TAB and Betting World’s owner says the internet isn’t killing old-fashioned betting shops – and it is looking for franchisees to open more
- Horse racing company Phumelela believes old-fashioned betting shops will continue to be important.
- It opened two Supabets mega-stores in December, will open another in April, and plans at least eight more of its own stores.
- It is also rolling out a franchise initiative under its Betting World and TAB brands – and looking for more partners, even if they have no gaming or bookmaking experience.
Online betting is fine and well, horse racing company Phumelela said on Wednesday, but there is still a place for old-fashioned betting shops.
And it is looking to set up more of those in the near future.
"Retail stores remain popular with our customers and they are a place to congregate and enjoy a convivial time with fellow punters," Phumelela said in commentary on its half-year results to the end of January. "OTC [over-the-counter betting] will continue to contribute an important share of betting income for the foreseeable future."
In the six month period the company booked R627 million in gross betting revenue, an increase of 5.3% despite what it described as tough economic times for its gamblers.
Phumelela was set up to corporatise horse racing in Gauteng, and now operates horse-racing tracks and betting operations across much of the country. Its biggest shareholder is the Thoroughbred Horseracing Trust.
The company's Betting World and TAB outlets are already a familiar sight, but it told shareholders it is rolling out more stores under both those brands, as well as under its Supabets joint venture.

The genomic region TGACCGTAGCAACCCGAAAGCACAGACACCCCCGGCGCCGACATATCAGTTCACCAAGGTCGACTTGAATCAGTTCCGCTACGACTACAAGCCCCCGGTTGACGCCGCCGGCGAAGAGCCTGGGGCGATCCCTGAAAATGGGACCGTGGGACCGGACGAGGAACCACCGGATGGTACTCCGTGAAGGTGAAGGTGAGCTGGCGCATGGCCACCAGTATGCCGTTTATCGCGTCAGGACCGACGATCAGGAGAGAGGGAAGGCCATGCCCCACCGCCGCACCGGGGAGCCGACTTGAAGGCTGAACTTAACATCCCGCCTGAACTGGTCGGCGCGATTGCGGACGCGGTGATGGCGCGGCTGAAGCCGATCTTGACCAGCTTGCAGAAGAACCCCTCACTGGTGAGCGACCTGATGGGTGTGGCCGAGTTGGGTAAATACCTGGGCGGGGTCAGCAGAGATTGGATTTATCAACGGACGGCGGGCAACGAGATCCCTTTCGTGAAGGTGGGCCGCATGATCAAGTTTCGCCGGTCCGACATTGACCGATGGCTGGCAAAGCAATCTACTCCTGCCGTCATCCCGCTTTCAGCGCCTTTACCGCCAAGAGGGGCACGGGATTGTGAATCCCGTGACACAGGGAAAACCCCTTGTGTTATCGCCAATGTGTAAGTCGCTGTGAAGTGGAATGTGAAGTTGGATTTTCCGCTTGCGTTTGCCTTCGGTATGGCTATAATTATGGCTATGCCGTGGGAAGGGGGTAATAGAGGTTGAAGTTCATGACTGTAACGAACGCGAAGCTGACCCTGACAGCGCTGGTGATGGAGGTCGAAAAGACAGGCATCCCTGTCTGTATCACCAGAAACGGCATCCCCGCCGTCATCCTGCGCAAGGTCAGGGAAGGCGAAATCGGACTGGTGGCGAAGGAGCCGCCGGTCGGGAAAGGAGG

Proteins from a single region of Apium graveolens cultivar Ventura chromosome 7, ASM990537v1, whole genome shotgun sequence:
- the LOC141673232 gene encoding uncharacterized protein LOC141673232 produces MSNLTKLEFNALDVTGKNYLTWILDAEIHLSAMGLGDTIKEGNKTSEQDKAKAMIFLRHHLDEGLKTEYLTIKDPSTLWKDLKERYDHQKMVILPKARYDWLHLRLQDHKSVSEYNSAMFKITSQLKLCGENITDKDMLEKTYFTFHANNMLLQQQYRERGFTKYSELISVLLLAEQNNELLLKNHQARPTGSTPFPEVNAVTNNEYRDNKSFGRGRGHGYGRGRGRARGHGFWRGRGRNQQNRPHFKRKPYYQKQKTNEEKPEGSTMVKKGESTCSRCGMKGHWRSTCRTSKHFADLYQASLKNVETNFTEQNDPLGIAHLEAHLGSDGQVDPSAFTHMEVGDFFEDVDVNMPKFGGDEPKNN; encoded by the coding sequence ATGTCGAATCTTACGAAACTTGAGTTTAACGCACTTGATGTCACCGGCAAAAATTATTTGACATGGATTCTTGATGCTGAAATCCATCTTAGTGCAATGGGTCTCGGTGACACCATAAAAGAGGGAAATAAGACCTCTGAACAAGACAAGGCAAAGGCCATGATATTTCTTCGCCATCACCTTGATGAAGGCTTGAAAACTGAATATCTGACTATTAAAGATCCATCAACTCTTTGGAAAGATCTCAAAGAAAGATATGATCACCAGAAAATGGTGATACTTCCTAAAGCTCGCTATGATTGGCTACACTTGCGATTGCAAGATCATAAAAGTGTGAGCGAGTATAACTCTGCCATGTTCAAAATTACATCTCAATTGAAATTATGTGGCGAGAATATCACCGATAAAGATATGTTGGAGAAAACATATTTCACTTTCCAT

In December it opened Supabet mega stores in Kempton Park and Pretoria, and a third in the Johannesburg CBD will open in April, it promised.
"A further eight stores have been identified and will be opened in due course."
It also plans to go big on franchising – with partners that don't necessarily need any experience in betting.
In 2016 Phumelela did its first franchise deal in the North West, investing R20 million and taking a 5% stake in a chain of 10 new retail outlets. This January, it said, it increased its shareholding and put up another R20 million to expand that chain.
"The franchise initiative will be deployed in other provinces where new betting licenses are issued to local previously disadvantaged individuals," it said, without providing details.
Franchisees must be from a previously disadvantaged group to meet licensing and regulatory requirements, but that is the only major requirement.
"Franchisees need no prior bookmaking or betting experience as the group provides a turn-key and fully odds-managed solution in addition to the well-known brands of the group," Phumelela says.
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